Who Speaks for the Average Student?


By: Gerry Nutter, April – 2011

“The needs of the many outweigh the needs of the few (or the one).” Mr. Spock

I have used that phrase before but it comes to my mind every year around budget time for the Lowell Public Schools. The week after this paper hits the newsstands Lowell will have hired a New School Supt. Here is one parents wish that this Supt. keeps in mind the needs of ALL the students and realizes it is more important to communicate with your School Committee than with your local newspaper editor (sorry Tom) and the teachers union President.

You’ve probably figured out by now that I was not an outstanding student. I probably could and should have been but I was never a big fan of studying. It just wasn’t something I was ingrained with. So I was your average student, who thanks to some good teachers who made class interesting graduated with mostly B’s and a few C’s (back then is was mostly 80”s and a few 70”s).

I’ve always felt that the “average” student gets overlooked. There is no one speaking in front of the sub-committee or school committee for the average student. The Athletes get support, the “Special Needs” get State and Federal mandates, the “Smart” kids get their supporters, even the Musical and talented art kids have someone who speaks up for them. The average kid who goes to school because he has to, hangs out with his friends, doesn’t participate in extracurricular activities has no one stepping up to the mike and saying we need media Specialists, new textbooks, and supplies.

It’s not that people don’t care it’s just that people get caught up because they or their student are part of one of the special interest groups and want to fight for their student and their needs. I was one of 11 kids both my parents worked so there wasn’t a lot of time to get involved in the needs of the kids at school. They were working to keep food, clothes, shelter and medical needs possible for us.

Many families especially in this economy find both parents working or are in a one parent household and they are struggling the same way my parents did. My wife’s job was cut from 40 hours to 25 hours a year and a half ago, I went from 40 hours to 32 hours then back to 40 hours and now we have to take 2 furlough days a month. It is that way for many in the private sector and they don’t have the time to speak up for their student who gets by and gets average grades. For many years I was on one shift and my wife on an opposite one so there was always one of us home with the kids. Many households do that. They just don’t have the time to advocate for their average student and are happy that their student is attending and passing. Ask the teachers how few parents turn out for an open house. You get the good students and a few averages but the majority can’t or don’t have the time and have no one to be their voice.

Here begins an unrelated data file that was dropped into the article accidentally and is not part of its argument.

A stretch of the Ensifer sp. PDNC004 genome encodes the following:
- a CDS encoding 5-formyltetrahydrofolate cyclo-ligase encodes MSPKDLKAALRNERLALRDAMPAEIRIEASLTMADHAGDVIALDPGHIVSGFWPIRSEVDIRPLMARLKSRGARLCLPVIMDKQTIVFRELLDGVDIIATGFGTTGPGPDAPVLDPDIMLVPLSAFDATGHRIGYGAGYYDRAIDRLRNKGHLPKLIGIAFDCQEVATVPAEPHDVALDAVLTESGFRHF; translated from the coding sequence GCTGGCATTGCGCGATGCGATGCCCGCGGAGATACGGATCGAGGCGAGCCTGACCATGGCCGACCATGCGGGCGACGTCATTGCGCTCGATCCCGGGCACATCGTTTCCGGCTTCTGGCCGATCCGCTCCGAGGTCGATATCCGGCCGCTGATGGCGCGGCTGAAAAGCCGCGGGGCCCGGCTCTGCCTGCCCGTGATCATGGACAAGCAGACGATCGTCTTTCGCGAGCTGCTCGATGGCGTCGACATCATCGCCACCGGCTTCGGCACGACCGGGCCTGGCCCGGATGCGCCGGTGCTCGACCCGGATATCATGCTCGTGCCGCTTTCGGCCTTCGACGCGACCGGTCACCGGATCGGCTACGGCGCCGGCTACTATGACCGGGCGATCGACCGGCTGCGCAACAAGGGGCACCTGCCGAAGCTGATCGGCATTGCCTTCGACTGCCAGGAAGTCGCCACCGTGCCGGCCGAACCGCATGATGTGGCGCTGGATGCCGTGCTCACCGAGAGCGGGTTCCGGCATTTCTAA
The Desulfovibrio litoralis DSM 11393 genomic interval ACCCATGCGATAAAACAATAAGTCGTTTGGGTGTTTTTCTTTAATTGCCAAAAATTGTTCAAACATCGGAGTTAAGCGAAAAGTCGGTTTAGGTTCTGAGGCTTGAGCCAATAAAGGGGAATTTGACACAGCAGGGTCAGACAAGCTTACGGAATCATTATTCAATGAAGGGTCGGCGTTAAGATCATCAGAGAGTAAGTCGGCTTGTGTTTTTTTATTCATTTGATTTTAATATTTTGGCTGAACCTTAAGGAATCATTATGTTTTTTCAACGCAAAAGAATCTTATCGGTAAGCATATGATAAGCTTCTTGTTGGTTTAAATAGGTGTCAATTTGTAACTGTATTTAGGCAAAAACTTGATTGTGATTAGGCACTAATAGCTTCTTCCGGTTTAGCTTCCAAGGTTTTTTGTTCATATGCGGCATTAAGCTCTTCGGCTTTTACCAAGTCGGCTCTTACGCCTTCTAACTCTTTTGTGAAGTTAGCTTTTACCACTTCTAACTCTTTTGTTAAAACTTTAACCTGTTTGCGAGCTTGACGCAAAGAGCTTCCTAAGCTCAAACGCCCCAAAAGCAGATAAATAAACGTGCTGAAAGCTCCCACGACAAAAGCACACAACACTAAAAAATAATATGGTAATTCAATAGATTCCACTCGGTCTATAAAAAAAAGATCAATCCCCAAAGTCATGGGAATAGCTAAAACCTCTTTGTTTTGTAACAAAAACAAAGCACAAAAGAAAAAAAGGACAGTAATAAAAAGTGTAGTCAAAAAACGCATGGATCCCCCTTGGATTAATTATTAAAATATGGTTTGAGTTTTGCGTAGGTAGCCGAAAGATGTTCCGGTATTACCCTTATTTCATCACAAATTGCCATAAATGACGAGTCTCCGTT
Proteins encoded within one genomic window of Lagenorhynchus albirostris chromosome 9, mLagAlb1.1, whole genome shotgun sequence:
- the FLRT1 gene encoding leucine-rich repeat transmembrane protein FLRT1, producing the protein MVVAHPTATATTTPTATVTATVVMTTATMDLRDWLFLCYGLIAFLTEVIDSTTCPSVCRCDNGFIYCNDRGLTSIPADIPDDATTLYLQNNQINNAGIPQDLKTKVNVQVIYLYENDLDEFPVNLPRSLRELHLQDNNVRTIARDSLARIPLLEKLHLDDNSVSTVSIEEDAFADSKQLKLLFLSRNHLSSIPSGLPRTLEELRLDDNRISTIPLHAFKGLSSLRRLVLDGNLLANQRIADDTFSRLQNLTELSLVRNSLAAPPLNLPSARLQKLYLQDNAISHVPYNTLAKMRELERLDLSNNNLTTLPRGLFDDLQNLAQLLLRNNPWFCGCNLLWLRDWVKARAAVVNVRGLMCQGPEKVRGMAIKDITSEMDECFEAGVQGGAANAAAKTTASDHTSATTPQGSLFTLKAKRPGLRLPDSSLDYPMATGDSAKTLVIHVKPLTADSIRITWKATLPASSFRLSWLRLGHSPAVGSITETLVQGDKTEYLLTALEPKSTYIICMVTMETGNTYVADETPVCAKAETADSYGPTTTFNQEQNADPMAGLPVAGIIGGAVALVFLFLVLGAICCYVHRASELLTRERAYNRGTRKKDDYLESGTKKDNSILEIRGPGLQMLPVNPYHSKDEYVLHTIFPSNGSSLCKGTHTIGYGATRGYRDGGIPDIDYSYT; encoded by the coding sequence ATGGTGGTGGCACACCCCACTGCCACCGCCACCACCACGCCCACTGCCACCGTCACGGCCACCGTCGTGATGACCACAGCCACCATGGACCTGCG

Who speaks for the average student?

The current School Supt. on local radio recently mentioned an Athletic Budget of Approx. $1 Million dollars Total for all the sports (coaching, transportation, uniforms, equipment, etc. see attached). There was an article in the paper that said 1500 students participated in Sports programs. I’m a sports fan (was the Asst. Swim coach when I worked at the Voke) and my daughter did Crew when she was at Lowell High.

Yet for just about the same amount of money we could have kept the Library and media aides that worked at the elementary, middle and high school to service all the students. Yet because the average citizen and the average student doesn’t have or make the time to appear before a committee the average student gets overlooked, sports get saved and media and special get cut so the average student loses out. (Sorry to pick on the Jocks nothing personal)

Here’s my hope that this year with a new Supt., the average student gets kept in mind and that this year someone will step forward to run and represent the average student and parent!



The Valley Patriot is a free monthly print newspaper serving Northern Massachusetts, and Southern New Hampshire. The print edition is published by the 10th of each month and is distributed to 51 cities and towns.

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